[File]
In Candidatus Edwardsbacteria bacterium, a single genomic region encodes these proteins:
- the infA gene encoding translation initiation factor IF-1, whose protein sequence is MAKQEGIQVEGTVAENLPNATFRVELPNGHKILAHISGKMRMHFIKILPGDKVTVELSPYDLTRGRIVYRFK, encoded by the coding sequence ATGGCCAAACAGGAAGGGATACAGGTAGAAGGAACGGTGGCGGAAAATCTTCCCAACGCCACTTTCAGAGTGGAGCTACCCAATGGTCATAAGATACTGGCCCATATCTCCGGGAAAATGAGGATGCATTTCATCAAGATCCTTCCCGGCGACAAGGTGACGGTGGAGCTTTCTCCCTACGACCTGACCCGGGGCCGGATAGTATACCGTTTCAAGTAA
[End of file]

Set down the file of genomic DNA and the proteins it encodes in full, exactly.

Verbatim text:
In Candidatus Edwardsbacteria bacterium, a single genomic region encodes these proteins:
- the infA gene encoding translation initiation factor IF-1, whose protein sequence is MAKQEGIQVEGTVAENLPNATFRVELPNGHKILAHISGKMRMHFIKILPGDKVTVELSPYDLTRGRIVYRFK, encoded by the coding sequence ATGGCCAAACAGGAAGGGATACAGGTAGAAGGAACGGTGGCGGAAAATCTTCCCAACGCCACTTTCAGAGTGGAGCTACCCAATGGTCATAAGATACTGGCCCATATCTCCGGGAAAATGAGGATGCATTTCATCAAGATCCTTCCCGGCGACAAGGTGACGGTGGAGCTTTCTCCCTACGACCTGACCCGGGGCCGGATAGTATACCGTTTCAAGTAA